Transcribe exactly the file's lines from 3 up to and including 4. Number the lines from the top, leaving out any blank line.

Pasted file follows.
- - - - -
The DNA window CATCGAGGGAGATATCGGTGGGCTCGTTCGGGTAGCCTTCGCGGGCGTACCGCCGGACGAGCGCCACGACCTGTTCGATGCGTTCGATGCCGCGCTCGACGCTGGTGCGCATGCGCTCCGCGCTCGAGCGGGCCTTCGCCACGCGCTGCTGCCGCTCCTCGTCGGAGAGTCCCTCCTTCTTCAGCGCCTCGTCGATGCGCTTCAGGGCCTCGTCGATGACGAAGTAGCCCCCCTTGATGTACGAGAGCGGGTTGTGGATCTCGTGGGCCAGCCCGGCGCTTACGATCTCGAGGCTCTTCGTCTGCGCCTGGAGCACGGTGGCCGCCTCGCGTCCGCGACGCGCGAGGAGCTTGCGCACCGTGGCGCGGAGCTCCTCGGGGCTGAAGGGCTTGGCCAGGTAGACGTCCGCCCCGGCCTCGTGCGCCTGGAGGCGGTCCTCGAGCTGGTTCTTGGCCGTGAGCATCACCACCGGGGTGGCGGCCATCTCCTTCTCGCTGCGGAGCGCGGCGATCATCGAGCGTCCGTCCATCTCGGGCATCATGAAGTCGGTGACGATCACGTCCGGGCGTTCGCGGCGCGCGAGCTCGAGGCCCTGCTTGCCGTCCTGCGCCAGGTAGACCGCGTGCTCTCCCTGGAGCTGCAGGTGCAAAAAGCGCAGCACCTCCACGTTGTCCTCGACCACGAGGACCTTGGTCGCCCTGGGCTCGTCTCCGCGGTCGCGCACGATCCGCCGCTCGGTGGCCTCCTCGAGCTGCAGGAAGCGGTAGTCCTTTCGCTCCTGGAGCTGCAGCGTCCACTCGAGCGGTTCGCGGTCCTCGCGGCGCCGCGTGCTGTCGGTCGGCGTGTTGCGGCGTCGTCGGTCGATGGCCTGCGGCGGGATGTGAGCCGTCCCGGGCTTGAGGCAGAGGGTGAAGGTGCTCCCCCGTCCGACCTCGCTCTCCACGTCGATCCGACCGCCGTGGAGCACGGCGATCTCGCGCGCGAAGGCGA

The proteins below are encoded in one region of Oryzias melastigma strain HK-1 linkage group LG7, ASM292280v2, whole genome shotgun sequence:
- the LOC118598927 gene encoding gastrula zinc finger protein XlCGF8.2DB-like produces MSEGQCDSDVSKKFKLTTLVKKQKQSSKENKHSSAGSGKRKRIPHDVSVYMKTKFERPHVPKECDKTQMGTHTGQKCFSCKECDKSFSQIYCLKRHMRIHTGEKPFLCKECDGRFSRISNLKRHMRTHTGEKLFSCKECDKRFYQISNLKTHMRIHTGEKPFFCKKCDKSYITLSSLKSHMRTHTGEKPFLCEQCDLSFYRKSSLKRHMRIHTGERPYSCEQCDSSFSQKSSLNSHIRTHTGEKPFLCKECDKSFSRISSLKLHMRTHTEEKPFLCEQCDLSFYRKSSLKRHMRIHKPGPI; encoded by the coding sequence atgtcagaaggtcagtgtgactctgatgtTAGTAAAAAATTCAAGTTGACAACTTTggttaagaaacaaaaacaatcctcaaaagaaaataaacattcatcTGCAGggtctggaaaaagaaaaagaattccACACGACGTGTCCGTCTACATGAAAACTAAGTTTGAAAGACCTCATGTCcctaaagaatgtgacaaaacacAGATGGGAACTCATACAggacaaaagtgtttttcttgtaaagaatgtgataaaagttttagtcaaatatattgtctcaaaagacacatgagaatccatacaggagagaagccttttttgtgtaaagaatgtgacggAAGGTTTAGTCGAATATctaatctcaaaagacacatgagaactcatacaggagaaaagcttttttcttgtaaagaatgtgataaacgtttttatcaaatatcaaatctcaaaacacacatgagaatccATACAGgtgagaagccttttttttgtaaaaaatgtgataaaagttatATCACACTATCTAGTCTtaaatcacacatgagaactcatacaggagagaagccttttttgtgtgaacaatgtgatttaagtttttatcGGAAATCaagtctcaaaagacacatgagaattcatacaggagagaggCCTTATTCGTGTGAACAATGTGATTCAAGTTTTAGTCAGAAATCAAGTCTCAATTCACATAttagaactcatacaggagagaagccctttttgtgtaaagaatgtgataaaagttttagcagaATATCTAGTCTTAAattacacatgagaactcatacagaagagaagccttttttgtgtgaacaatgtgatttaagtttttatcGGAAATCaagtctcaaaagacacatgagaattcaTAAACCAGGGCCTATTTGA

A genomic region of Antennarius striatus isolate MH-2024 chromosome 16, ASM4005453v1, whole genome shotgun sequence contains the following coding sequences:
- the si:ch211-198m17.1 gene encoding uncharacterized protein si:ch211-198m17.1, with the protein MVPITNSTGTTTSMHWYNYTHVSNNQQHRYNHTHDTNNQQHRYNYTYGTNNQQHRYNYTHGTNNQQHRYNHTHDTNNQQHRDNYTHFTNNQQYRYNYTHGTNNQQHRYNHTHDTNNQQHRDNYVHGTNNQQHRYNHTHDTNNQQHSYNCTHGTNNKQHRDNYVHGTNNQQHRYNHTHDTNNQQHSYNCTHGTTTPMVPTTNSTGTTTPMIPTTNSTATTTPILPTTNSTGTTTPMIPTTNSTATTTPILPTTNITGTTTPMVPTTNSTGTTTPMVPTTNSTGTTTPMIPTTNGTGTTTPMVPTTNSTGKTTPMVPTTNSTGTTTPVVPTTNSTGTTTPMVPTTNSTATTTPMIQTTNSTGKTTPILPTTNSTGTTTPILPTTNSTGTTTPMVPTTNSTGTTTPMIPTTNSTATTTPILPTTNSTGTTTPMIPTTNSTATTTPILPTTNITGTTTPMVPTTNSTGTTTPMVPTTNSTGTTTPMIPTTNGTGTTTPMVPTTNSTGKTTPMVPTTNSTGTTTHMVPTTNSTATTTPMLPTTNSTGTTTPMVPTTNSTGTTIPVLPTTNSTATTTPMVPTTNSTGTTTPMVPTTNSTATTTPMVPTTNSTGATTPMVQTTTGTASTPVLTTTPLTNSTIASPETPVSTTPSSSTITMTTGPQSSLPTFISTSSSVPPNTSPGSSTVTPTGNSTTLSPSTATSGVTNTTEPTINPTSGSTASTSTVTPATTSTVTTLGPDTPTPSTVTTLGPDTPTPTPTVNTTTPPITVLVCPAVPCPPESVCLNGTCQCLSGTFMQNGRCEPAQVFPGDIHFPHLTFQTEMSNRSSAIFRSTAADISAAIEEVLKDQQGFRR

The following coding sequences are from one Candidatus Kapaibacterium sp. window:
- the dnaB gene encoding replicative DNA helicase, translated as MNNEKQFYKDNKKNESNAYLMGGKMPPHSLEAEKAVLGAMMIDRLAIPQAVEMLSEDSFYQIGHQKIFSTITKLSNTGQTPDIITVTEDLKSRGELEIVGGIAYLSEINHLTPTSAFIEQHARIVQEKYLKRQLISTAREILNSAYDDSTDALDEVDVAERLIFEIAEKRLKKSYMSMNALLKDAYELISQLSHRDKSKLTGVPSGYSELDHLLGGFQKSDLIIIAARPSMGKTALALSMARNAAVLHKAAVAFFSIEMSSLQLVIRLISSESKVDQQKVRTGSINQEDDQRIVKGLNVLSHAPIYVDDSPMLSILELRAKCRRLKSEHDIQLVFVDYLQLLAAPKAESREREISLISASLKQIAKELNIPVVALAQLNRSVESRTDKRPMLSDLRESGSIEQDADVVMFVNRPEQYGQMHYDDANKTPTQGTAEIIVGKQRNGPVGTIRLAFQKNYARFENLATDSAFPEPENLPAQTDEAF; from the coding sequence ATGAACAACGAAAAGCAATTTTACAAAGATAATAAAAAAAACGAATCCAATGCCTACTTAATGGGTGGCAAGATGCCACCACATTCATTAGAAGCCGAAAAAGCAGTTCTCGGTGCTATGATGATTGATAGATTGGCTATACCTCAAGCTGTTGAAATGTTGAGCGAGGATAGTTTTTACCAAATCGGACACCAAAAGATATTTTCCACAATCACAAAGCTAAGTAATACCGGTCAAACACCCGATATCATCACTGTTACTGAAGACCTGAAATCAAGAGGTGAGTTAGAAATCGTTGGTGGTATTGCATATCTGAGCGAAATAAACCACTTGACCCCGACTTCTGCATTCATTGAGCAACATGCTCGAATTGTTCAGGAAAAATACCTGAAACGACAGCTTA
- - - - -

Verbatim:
- the LOC118598927 gene encoding gastrula zinc finger protein XlCGF8.2DB-like produces MSEGQCDSDVSKKFKLTTLVKKQKQSSKENKHSSAGSGKRKRIPHDVSVYMKTKFERPHVPKECDKTQMGTHTGQKCFSCKECDKSFSQIYCLKRHMRIHTGEKPFLCKECDGRFSRISNLKRHMRTHTGEKLFSCKECDKRFYQISNLKTHMRIHTGEKPFFCKKCDKSYITLSSLKSHMRTHTGEKPFLCEQCDLSFYRKSSLKRHMRIHTGERPYSCEQCDSSFSQKSSLNSHIRTHTGEKPFLCKECDKSFSRISSLKLHMRTHTEEKPFLCEQCDLSFYRKSSLKRHMRIHKPGPI; encoded by the coding sequence atgtcagaaggtcagtgtgactctgatgtTAGTAAAAAATTCAAGTTGACAACTTTggttaagaaacaaaaacaatcctcaaaagaaaataaacattcatcTGCAGggtctggaaaaagaaaaagaattccACACGACGTGTCCGTCTACATGAAAACTAAGTTTGAAAGACCTCATGTCcctaaagaatgtgacaaaacacAGATGGGAACTCATACAggacaaaagtgtttttcttgtaaagaatgtgataaaagttttagtcaaatatattgtctcaaaagacacatgagaatccatacaggagagaagccttttttgtgtaaagaatgtgacggAAGGTTTAGTCGAATATctaatctcaaaagacacatgagaactcatacaggagaaaagcttttttcttgtaaagaatgtgataaacgtttttatcaaatatcaaatctcaaaacacacatgagaatccATACAGgtgagaagccttttttttgtaaaaaatgtgataaaagttatATCACACTATCTAGTCTtaaatcacacatgagaactcatacaggagagaagccttttttgtgtgaacaatgtgatttaagtttttatcGGAAATCaagtctcaaaagacacatgagaattcatacaggagagaggCCTTATTCGTGTGAACAATGTGATTCAAGTTTTAGTCAGAAATCAAGTCTCAATTCACATAttagaactcatacaggagagaagccctttttgtgtaaagaatgtgataaaagttttagcagaATATCTAGTCTTAAattacacatgagaactcatacagaagagaagccttttttgtgtgaacaatgtgatttaagtttttatcGGAAATCaagtctcaaaagacacatgagaattcaTAAACCAGGGCCTATTTGA

A genomic region of Antennarius striatus isolate MH-2024 chromosome 16, ASM4005453v1, whole genome shotgun sequence contains the following coding sequences: